In early 2009, Governor Granholm introduced a new clean energy plan for Michigan. The Ecology Center urged the public to support her “bold plan” for Michigan, which included provisions for instituting renewable energy payments, putting the brakes on coal, investing in efficiency, and establishing a “Michigan Saves” initiative to help residents overcome initial cost barriers regarding renewables. The Ecology Center actually had been helping to develop the “Michigan Saves” initiative. She also formed the Michigan Climate Action Council (MCAC) to investigate ways to reduce Michigan’s GHGs. In July of that year, the MCAC issued its final report with 54 recommendations to cut the state’s GHGs 80% by 2050 while protecting its economic future, which the Governor reaffirmed her administration’s commitment to in an Executive Directive (2009-4). The MCAC was a 35-member group composed of leaders from manufacturing, automotive industries, utility companies, environmental groups, universities, and government. The Director of the Ecology Center, Mike Garfield, was one of the leaders appointed to serve on the Council. “The Climate Action Council report, and the Governor’s subsequent first step toward implementation, thoroughly debunk the argument that dealing with climate change will wreck the economy,” said Garfield in a press statement that July. "It’s remarkable that the major greenhouse gas emitters in the state came to the conclusion that bold, immediate steps are not only necessary for our climate and environmental future but also are beneficial for Michigan’s economy.”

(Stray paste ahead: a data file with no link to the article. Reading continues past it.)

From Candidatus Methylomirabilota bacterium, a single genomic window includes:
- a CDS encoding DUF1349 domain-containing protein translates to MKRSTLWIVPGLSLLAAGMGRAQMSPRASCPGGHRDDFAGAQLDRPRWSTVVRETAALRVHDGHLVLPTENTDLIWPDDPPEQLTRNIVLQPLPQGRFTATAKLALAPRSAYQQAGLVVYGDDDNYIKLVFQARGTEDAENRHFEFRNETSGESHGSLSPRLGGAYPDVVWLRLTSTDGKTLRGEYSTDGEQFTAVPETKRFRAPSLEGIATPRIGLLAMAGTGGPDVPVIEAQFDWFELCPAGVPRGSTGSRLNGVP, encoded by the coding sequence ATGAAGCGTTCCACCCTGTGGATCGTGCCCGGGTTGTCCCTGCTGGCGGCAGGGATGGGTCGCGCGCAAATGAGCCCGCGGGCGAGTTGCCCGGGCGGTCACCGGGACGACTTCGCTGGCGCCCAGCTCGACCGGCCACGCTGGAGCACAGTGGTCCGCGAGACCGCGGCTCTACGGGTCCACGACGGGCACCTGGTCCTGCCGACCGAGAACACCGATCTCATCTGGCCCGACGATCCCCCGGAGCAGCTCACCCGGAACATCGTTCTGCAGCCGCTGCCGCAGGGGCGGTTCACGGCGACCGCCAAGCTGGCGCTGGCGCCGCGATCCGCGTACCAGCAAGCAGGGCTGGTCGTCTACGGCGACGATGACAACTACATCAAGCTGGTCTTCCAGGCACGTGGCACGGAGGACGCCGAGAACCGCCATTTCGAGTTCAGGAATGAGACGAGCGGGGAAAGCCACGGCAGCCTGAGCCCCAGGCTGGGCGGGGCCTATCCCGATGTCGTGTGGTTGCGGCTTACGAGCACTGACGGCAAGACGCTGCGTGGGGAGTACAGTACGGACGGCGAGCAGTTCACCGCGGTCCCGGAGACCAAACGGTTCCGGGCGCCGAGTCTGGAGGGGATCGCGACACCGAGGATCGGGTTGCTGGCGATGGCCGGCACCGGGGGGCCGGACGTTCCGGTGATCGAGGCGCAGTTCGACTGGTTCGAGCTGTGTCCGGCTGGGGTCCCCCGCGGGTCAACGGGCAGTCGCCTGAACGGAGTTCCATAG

However, after much revision and opposition from the legislature, at the end of the year Governor Granholm ended up signing into law “a package of bills to promote energy efficiency,” although they were “admittedly weak” as explained by Ecology Center Director Mike Garfield in an article he wrote for From The Ground Up (left). The legislation included energy efficiency programming that required a 1% annual reduction in electricity demand (which “could give Michigan one of the strongest efficiency laws in the country”) and a requirement of 10% renewable energy generation by 2015. However, that provision included enough loopholes that the American Wind Energy Association had ended up opposing the bill due to its “toothless enforcement provisions.” While the Ecology Center supported measures toward clean energy, they argued that the bills were not enough to put Michigan on the right trajectory. Mike Garfield argued in his article that what the state really needed to do was “adopt an aggressive agenda of CO2 regulation, a low-carbon fuel standard, tough building codes, and ‘feed-in tariffs’” in order to best place themselves as clean energy leaders in the country.